Return to Top-Top Set Maths

Introduction to The Top-Top Set

In the past, bright young mathematicians were able to excel by attending grammar schools and being stretched via O and A levels. This 1960s system was far from perfect, but it created large numbers of talented STEM candidates. The current system fails in this respect, because the maths GCSE fails to challenge and stretch the able students. The consquences of this were pointed out by Alan Smithers & Pamela Robinson in their report Educating the Highly Able:

“When we look at the highest levels of attainment (levels 5 and 6), the performance of England is extremely worrying. In maths just 1.7% of 15-year-olds attained the very highest PISA level (level 6), compared with an OECD average of 3.1%.”

Part of the reason for the UK’s failure to create large numbers of excellent teenage mathematicians is that a typical top set contains the top 25% of students, so the ability range is broad, from very strong down to only one step better than average. Teachers will naturally focus on the lower half of the top set as these students will need more support, which means that the best students can be neglected.

In order to compensate for this problem, our project is designed to support the brightest and most motivated mathematics students in state schools by giving them the opportunity to excel and reach their potential over the course of five years as part of a top-top set.

A top-top set typically contains only the top 7% to 10% of students, so the ability range is much narrower, which in turn means that these teachers can focus on helping these able and ambitious students to achieve their potential.

In large schools that operate two bands for timetabling, it is necessary for the all top-top set students to be in the same band, or (better still) for maths to be timetabled simultaneously across both bands.

Success will not mean achieving the top grade at GCSE, but rather the goal is for students to go beyond this and achieve a broader and deeper knowledge of mathematics, combined with a richer perspective and appreciation of the subject, reinforced with a willingness to take on difficult problems with confidence. The project starts with Year 7 students, and ultimately it will go beyond GCSE to Sixth Form.

The plan is that students will be ready for a supercharged A level experience; the goal is to aim beyond A* in Further Maths at A level. Although the focus of this programme is mathematics, it should also have a major impact on students who wish to pursue all STEM degrees at the top universities.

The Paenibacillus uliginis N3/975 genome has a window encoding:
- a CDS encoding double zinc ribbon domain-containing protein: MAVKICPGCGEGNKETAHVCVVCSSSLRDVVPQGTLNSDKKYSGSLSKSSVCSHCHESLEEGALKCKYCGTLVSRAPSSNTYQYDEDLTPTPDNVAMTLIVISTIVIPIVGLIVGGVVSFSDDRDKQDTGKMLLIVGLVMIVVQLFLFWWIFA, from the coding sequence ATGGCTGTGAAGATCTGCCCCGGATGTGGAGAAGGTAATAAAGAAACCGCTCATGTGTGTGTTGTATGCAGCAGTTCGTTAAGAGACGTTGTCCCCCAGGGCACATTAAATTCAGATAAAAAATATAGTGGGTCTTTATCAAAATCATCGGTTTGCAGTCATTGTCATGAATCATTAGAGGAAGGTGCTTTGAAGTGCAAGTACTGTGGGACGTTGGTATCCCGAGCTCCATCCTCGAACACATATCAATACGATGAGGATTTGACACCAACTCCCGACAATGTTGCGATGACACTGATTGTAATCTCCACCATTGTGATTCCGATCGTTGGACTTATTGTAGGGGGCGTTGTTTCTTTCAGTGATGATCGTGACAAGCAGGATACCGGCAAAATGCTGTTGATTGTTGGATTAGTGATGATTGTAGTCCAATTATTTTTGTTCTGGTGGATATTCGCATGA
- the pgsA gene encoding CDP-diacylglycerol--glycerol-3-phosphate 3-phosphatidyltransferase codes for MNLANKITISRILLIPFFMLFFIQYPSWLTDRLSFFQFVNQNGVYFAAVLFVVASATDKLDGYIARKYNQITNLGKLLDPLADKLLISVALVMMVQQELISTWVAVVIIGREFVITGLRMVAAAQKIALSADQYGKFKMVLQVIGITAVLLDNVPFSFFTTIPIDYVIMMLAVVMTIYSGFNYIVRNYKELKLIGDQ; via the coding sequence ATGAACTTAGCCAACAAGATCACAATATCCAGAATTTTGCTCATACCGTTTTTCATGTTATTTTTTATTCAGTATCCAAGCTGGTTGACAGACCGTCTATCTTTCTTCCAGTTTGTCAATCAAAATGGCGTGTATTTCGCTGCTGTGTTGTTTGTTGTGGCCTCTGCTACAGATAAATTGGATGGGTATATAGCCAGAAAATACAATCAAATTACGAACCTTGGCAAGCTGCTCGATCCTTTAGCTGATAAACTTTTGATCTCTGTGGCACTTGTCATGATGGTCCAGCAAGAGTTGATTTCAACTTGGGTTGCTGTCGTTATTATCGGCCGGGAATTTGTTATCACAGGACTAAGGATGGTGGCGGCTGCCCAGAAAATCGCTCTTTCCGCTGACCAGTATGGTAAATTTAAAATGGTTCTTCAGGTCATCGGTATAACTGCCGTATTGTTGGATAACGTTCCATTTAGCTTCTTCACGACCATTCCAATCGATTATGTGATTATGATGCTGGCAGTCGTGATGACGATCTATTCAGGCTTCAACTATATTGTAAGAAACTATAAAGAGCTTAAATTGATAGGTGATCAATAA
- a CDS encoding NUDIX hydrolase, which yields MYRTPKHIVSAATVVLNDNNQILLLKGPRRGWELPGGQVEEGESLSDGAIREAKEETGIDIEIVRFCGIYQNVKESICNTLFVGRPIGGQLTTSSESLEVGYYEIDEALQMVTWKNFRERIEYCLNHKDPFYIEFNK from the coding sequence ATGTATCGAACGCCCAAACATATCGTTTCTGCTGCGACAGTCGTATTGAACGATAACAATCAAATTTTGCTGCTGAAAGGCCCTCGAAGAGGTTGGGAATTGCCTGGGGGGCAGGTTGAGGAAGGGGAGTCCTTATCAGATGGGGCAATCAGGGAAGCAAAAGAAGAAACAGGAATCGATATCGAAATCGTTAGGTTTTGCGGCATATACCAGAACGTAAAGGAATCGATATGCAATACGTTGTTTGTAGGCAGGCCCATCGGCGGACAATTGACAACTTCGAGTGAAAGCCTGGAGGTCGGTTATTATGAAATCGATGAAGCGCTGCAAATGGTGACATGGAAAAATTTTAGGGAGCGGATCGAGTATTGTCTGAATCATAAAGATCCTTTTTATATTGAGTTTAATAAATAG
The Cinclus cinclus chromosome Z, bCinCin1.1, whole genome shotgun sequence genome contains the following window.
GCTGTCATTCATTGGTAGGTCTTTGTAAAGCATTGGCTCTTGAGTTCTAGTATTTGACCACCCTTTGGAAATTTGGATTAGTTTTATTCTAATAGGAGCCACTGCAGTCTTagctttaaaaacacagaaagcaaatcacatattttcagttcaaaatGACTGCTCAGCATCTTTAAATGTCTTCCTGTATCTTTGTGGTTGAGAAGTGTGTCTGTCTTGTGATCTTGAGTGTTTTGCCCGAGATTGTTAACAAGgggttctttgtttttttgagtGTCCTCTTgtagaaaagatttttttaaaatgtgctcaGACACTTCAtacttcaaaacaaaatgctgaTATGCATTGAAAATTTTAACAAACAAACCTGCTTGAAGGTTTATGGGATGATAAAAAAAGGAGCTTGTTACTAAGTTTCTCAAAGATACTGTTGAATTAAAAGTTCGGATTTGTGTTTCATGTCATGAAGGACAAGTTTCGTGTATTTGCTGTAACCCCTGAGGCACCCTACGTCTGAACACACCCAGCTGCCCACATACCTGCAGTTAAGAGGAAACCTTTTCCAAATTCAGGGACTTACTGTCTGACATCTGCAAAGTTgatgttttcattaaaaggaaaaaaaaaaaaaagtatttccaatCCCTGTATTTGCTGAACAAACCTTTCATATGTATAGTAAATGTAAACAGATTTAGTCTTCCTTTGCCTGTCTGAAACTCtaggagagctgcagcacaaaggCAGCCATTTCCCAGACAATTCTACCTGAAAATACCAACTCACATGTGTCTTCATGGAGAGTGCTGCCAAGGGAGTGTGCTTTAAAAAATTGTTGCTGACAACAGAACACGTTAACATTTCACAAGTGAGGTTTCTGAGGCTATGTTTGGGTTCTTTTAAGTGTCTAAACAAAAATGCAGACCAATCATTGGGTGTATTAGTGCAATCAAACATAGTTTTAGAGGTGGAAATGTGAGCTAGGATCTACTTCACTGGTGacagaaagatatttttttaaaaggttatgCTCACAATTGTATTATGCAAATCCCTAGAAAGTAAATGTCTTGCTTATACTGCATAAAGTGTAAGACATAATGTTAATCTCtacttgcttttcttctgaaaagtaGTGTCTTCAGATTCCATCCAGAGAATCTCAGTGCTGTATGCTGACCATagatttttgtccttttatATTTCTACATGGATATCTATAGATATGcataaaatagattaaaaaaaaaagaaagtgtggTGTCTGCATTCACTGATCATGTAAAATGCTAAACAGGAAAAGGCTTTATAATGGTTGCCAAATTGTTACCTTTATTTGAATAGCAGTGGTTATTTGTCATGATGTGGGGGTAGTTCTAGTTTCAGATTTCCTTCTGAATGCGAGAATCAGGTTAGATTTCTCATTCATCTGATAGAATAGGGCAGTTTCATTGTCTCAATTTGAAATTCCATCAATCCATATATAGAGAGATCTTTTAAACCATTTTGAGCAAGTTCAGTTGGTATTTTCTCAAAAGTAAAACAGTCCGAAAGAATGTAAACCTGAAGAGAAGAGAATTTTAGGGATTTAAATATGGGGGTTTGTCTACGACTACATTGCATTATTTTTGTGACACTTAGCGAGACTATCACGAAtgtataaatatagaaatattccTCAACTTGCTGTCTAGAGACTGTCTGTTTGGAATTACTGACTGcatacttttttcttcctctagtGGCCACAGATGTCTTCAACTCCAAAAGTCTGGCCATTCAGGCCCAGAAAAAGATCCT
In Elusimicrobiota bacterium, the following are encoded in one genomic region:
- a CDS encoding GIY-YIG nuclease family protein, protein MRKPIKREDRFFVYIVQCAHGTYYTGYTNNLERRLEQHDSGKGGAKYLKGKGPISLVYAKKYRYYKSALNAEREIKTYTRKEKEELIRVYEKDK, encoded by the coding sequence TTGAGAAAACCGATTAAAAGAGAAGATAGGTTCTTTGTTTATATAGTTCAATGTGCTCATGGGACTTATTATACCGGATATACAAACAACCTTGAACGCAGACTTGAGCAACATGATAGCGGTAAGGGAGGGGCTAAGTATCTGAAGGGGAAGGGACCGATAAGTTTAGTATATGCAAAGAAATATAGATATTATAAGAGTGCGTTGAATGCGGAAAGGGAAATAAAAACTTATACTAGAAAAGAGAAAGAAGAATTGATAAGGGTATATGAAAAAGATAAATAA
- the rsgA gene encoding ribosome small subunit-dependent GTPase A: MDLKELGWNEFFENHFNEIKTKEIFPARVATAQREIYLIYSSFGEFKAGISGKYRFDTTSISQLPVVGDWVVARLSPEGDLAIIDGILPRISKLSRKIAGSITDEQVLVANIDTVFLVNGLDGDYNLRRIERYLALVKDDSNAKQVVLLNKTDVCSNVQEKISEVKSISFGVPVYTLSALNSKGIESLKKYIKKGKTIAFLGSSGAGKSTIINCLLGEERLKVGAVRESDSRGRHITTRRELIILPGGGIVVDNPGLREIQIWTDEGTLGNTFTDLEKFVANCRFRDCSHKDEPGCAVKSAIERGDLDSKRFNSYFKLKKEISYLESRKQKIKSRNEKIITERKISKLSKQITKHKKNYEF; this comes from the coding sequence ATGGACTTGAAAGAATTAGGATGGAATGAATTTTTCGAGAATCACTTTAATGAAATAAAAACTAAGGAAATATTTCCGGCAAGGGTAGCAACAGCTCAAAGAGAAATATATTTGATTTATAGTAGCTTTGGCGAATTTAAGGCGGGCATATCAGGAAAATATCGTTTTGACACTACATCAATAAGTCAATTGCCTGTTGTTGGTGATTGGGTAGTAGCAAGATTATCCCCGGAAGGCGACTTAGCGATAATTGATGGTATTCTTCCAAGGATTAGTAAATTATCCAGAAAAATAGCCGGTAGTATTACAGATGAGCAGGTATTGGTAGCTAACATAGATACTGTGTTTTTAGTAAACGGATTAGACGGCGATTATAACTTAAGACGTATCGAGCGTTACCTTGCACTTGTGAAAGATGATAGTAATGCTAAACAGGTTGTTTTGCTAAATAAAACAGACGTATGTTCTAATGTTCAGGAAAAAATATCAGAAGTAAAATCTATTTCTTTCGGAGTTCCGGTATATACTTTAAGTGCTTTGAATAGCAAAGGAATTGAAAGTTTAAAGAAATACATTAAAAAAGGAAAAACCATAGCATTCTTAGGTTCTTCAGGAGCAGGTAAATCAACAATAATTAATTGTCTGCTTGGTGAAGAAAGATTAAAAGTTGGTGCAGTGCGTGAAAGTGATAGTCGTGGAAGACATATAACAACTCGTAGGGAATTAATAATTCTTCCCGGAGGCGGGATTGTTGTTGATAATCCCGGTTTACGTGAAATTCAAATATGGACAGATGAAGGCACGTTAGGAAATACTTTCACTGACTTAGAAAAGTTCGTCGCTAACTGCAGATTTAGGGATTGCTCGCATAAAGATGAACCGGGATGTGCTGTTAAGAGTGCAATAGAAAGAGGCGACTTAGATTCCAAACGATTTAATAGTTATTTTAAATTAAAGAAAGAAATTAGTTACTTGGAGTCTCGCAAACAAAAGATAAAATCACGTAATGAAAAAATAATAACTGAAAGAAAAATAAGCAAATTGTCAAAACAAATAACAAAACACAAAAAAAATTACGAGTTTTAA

From a practical point of view, the project has been designed so that it should be highly cost effective and require minimal changes to standard routines:

  • it DOES takes place within existing schools, within the school day.
  • it DOES make use of existing resources and existing maths teachers.
  • it DOES NOT rely on summer schools, guest speakers, special trips or masterclasses.

The project is being co-ordinated by Matthew Squire, a mathematics teacher at Newham Collegiate Sixth Form Centre. The project was started by Simon Singh, the author of several bestselling books, including Fermat’s Last Theorem. The funding for the pilot phase has been provided by Good Thinking, a charity founded by Simon to promote good science and challenge pseudo-science.

Simon has a particular interest in cost-effective and sustainable education projects. His previous projects have demonstrated his ability to create models that succeed without subsidies. His Enigma Project has run over 1,000 school workshops with a genuine Enigma machine and the Undergraduate Ambassadors Scheme sends 1,000 undergraduates into schools each year – both projects have become self-sustaining.

In order to grow, the Top-Top Set project will require funding, but pound for pound it could be the best way to nationally create large numbers of strong STEM undergraduates.

You can see our preliminary results, and you can find out how to run the project at your school. The project was covered in the Times Educational Supplement – it is a good article, but it tended to call our students prodigies.

Finally, teachers and parents should take a look at Parallel, a site developed to support Top-Top Set students, but available for free for anyone else to use.